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Create and use terraform modules

Terraform modules are useful in various scenarios when working with Infrastructure as Code (IaC) using Terraform. Modules provide a way to encapsulate and reuse infrastructure configurations, making it easier to manage and scale your infrastructure code.

Every Terraform configuration has at least one module, known as its root module, which consists of the resources defined in the .tf files in the main working directory.

A module can call other modules, which lets you include the child module’s resources into the configuration in a concise way. Modules can also be called multiple times, either within the same configuration or in separate configurations, allowing resource configurations to be packaged and re-used.

Lets take a look how we can create and use terraform modules. The first thing that you will need to do is to structure your code somehow. A most common way to create a structure would be to create folders and name them after your module. For example if you have to deploy a cloud solution with multiple components you could create a module for each component. In my structure you can find two folders with the name module1 and module2. The module2 will call module1 to reuse its code inside the terraform configuration.

The module1 folder contains the files that are shown. file will be used to fetch all the necessary providers. In my example I use the random provider to generate a random string with terraform.

terraform {
  required_providers {
    random = {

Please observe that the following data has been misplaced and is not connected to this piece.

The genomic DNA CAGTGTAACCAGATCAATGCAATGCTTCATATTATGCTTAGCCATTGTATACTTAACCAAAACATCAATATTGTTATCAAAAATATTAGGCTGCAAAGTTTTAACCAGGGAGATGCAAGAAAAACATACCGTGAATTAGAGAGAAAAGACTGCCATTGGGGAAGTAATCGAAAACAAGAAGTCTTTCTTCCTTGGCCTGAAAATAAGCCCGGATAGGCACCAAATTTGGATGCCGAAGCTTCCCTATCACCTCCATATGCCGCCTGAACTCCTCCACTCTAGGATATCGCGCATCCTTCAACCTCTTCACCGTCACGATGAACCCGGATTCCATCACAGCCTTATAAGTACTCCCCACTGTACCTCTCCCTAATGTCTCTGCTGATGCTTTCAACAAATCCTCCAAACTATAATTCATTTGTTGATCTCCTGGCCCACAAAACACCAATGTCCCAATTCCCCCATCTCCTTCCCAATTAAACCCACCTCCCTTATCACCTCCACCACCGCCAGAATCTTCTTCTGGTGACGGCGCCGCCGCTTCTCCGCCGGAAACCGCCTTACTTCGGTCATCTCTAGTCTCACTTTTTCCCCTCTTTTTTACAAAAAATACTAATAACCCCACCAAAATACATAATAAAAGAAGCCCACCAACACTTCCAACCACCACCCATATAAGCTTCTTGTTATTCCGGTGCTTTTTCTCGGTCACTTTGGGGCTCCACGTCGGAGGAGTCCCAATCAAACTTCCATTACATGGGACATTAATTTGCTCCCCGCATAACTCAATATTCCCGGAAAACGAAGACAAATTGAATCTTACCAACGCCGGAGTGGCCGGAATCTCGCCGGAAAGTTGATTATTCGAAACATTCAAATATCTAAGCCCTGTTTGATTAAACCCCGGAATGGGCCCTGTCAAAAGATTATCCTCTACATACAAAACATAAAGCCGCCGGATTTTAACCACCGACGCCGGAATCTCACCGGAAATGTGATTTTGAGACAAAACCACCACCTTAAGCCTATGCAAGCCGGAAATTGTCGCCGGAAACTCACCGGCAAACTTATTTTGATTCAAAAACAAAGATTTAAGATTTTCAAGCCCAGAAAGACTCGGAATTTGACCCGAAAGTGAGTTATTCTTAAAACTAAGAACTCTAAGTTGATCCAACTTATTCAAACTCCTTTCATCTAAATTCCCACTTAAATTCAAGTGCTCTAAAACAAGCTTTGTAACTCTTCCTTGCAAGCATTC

source  = "hashicorp/random"
      version = "~> 3.5"
} will call the random code to generate the string.

resource "random_string" "module1_random" {
  length           = 16
  special          = true
  override_special = "/@£$"

And finally the file will be used to mark the string as an output and print it in the console.

The module2 folder will only include a which will call module1. In order to make a module in terraform we will only need to specify the location of the folder. We do not need complex actions or definitions. In this example module2 will call module1 to generate the random string.

the file will only call the module1

module "kati" {
    source = "../module1"

In order to call the module I will need to perform an apply on module2.

cd module2; terraform apply

As we have not specified an output variable in module2 the result will not be printed in the console, you can see from below screenshot that module2 is calling kati file from module1 to generate the random string.

However we can find the result by navigating in the terraform.tfstate file of module2.

When we have more complex scenarios we will need to pass variables inside the calling modules. In order to learn how to pass variables in the calling modules you can read my previous article.

You can find the example on GitHub

Modules – Configuration Language | Terraform | HashiCorp Developer

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Download repos with ssh keys on Gitlab with MFA enabled